Knowledge@Australian School of Business

articles 1 to 10 of 26 more articles

thumbnail Sky Wars: Why Offshore Aircraft Maintenance is a Flawed Strategy
Australian aircraft maintenance is increasingly moving offshore. In a submission to the federal government's Aviation Safety Regulation Review, researchers from the Industrial Relations Research Centre at the Australian School of Business raise concerns about a reliance on foreign aviation authorities to ensure safety standards. And as local jobs disappear, a future skills gap is looming. An expected worldwide shortage of aircraft maintenance engineers will likely increase offshore wages, negating much of the cost advantage of sending the work overseas and affect its viability as the primary means of meeting Australia’s airworthiness requirements.
From: March 10, 2014 thumbnail End Game: Does Australian Manufacturing Have a Future?
Automotive producers have become a bellwether for Australia's manufacturing future. Alan Woodland, a scientia professor at the Australian School of Business (ASB), explains that the car industry is no longer protected by high tariffs and notes an emphasis on producing complete vehicles for the domestic market whereas the fundamental change for manufacturing during the past 50 years has been the level of international trade in components. Tim Harcourt, also from the ASB, stresses that Australia should concentrate on doing what it does best and sees “a lot of new economy in old economy clothes”.
From: October 15, 2013 thumbnail To Be Made Here, or Elsewhere - a Look Inside Outsourcing Decisions
Global companies struggle with decisions on how much to outsource. Too little means an organisation may lose the pricing advantages that can come with using competitive providers worldwide. Too much – or the wrong kind of outsourcing – and quality and knowledge management can suffer. At the Wharton Global Forum in Tokyo, speakers from Boeing, Mitsubishi Heavy Industries, Fujitsu, Tokyo Electron and others discussed their strategies.
From: August 15, 2013 thumbnail What Western Firms Need to Know to Succeed in China
The Chinese market is a glittering prize for foreign companies, but those that hope to prosper need to be aware of a complex labyrinth of government, labour and cultural forces, according to research from Australian School of Business professor Stephen J. Frenkel and PhD candidate Chongxin Yu. Business plans and HR strategies must adapt to the local context and ties with authorities at all levels need to be maintained. Frenkel suggests that returning Chinese students educated in Australia may offer a new bicultural management model for Western firms because these graduates have the advantage of “knowing their own culture, but also knowing us”.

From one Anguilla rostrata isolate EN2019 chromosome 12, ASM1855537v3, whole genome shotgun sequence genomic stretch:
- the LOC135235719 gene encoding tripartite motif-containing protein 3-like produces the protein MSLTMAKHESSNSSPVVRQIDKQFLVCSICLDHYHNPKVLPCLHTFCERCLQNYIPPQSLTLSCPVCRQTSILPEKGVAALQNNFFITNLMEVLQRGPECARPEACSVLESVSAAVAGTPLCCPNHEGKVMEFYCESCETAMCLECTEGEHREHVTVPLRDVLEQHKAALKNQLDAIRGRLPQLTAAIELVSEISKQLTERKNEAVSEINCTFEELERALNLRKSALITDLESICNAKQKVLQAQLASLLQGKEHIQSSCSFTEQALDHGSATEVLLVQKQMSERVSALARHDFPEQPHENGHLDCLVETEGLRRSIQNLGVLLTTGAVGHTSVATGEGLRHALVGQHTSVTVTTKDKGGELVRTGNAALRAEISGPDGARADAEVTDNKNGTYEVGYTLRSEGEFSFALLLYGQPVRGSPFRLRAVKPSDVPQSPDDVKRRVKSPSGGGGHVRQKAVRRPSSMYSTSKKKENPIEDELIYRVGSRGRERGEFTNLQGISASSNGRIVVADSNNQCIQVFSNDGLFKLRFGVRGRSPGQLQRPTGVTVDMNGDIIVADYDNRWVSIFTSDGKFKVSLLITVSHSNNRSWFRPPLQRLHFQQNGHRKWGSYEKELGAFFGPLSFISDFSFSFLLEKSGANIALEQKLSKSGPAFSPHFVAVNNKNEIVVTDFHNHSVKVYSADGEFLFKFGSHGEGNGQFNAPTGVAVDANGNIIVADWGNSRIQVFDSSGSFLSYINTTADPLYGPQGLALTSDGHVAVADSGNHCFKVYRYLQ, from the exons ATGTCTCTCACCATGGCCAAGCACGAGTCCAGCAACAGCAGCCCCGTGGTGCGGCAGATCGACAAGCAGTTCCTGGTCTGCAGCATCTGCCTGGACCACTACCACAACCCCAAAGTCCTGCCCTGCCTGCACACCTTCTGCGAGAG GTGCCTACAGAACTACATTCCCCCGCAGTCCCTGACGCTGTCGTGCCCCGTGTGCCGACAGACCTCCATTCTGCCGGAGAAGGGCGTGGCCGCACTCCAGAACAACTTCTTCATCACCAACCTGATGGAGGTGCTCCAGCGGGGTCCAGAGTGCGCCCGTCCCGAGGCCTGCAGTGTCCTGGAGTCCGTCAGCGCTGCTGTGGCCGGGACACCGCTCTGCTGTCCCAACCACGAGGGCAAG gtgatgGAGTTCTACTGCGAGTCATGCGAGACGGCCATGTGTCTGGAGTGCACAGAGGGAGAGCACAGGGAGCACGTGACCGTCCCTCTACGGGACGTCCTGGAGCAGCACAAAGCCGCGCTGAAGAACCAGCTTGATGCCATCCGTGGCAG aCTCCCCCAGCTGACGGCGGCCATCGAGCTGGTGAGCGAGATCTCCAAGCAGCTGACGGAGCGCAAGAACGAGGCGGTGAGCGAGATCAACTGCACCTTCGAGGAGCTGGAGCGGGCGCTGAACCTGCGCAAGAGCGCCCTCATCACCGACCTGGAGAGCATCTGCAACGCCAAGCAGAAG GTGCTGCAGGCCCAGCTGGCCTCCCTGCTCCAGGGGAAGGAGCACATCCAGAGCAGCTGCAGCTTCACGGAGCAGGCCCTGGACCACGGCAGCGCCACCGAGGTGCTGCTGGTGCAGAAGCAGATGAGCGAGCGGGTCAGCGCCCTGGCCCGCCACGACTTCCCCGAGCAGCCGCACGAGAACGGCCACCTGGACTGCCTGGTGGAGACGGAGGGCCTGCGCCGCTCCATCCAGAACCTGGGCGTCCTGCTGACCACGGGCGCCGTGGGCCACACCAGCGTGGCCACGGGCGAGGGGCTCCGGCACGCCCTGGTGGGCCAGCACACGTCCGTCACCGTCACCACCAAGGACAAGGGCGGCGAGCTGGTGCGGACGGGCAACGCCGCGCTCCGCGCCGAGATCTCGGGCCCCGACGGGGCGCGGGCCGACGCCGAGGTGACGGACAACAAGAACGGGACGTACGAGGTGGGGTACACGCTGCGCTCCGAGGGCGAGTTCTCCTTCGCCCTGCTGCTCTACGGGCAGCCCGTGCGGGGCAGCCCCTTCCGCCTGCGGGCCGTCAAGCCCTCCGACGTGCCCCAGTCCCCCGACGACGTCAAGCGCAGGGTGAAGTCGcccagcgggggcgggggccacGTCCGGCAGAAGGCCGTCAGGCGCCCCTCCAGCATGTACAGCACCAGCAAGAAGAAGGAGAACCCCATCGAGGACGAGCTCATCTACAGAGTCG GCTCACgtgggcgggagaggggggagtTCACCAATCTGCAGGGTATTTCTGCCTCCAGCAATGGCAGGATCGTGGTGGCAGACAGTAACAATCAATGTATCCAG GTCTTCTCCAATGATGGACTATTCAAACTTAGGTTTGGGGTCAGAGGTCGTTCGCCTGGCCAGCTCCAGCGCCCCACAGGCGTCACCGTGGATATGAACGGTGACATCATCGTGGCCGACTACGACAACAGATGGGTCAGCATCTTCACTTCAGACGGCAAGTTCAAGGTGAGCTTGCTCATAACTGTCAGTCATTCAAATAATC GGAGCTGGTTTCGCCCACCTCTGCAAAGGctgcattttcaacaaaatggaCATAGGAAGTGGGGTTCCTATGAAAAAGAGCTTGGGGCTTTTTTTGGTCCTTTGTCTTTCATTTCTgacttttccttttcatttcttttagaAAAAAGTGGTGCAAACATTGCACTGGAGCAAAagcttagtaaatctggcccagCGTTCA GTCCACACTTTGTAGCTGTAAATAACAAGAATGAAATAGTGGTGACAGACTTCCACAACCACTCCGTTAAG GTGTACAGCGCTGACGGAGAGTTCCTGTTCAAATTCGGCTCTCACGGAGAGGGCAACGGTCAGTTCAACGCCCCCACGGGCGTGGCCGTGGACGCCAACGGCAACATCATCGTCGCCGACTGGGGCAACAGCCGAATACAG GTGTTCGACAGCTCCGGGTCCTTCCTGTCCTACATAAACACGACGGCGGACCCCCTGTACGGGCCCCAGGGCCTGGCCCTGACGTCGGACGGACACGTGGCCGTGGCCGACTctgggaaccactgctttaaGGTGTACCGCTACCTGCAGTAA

From: August 06, 2013 thumbnail Go With the Flow: Friendship the Key to Business Opportunities in Indonesia
Australia's closest neighbour and 11th-largest export market is being transformed by the spending power of a burgeoning consumer class. Fresh opportunities beckon – beyond the activities of the 250 Australian firms already operating in Indonesia. But it's a fragmented market and Australian School of Business lecturer James Bartle warns that the differences in culture and business practices compared with Australia cannot be underestimated. Local customs must be respected, negotiations can move slowly and strong personal relationships are crucial. “Doing business in Indonesia is not really based on technical skills and know-how, but on building up friendships with potential business partners,” Bartle says.